Unformatted text preview: ) and C (b, 0).
From Theorem 10.3, we know that since the point B (x, y ) lies on a circle of radius c, the coordinates
of B are B (x, y ) = B (c cos(α), c sin(α)). (This would be true even if α were an obtuse or right angle
so although we have drawn the case when α is acute, the following computations hold for any angle
α drawn in standard position where 0 < α < 180◦ .) We note that the distance between the points
B and C is none other than the length of side a. Using the distance formula, Equation 1.1, we get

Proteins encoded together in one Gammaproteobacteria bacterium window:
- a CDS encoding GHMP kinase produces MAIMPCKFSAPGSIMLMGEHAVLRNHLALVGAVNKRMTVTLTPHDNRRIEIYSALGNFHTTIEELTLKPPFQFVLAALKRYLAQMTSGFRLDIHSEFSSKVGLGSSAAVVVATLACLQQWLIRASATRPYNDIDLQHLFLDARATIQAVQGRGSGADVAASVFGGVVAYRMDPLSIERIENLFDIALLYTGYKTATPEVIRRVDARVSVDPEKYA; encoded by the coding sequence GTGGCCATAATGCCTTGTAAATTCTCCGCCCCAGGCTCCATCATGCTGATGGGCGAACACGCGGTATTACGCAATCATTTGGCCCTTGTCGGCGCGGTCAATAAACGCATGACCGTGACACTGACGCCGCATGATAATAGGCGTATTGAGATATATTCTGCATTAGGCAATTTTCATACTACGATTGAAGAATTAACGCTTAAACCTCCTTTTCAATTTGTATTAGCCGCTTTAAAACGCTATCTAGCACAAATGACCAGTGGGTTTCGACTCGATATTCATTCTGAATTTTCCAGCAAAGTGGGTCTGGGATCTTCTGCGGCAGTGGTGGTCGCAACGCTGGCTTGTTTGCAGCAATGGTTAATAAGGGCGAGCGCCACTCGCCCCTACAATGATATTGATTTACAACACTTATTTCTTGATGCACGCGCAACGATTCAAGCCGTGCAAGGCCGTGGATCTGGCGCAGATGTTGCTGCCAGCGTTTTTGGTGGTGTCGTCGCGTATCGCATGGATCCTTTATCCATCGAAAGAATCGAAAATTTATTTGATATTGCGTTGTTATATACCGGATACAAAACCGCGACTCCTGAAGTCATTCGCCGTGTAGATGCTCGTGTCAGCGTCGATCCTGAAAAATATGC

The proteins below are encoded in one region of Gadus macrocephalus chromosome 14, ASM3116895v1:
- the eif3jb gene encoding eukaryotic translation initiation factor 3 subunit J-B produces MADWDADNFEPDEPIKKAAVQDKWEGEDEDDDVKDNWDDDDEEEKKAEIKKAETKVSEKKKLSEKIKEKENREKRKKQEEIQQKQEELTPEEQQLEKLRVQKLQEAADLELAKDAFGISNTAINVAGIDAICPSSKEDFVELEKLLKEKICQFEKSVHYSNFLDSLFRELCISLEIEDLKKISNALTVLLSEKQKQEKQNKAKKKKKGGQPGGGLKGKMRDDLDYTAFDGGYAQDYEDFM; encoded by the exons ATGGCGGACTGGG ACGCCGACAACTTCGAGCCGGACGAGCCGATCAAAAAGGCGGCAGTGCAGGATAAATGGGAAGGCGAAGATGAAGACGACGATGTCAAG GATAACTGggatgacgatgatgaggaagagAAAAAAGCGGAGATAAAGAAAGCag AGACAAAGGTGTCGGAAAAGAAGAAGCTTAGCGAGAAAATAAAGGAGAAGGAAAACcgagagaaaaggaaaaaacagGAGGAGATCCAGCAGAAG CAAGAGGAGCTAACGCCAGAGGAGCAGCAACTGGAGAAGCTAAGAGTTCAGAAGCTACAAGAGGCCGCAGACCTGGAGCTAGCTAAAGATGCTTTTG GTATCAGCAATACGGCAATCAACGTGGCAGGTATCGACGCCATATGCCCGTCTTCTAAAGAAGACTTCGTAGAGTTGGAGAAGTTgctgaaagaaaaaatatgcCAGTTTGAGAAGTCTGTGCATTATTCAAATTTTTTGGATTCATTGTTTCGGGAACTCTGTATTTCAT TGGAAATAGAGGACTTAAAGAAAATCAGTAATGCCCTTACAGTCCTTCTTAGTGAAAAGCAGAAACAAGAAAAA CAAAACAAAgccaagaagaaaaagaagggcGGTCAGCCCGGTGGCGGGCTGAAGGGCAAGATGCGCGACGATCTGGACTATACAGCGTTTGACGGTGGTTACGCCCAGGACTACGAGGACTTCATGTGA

1 Here, ‘SideAngleSide’ means that we are given two sides and the ‘included’ angle  that is, the given angle is
adjacent to both of the given sides. 774 Applications of Trigonometry a=
a2 = (c cos(α) − b)2 + (c sin(α) − 0)2
(c cos(α) − b)2 + c2 sin2 (α) 2 a2 = (c cos(α) − b)2 + c2 sin2 (α)
a2 = c2 cos2 (α) − 2bc cos(α) + b2 + c2 sin2 (α)
a2 = c2 cos2 (α) + sin2 (α) + b2 − 2bc cos(α)
a2 = c2 (1) + b2 − 2bc cos(α) Since cos2 (α) + sin2 (α) = 1 a2 = c...
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 Fall '13
 Wong
 Algebra, Trigonometry, Cartesian Coordinate System, The Land, The Waves, René Descartes, Euclidean geometry

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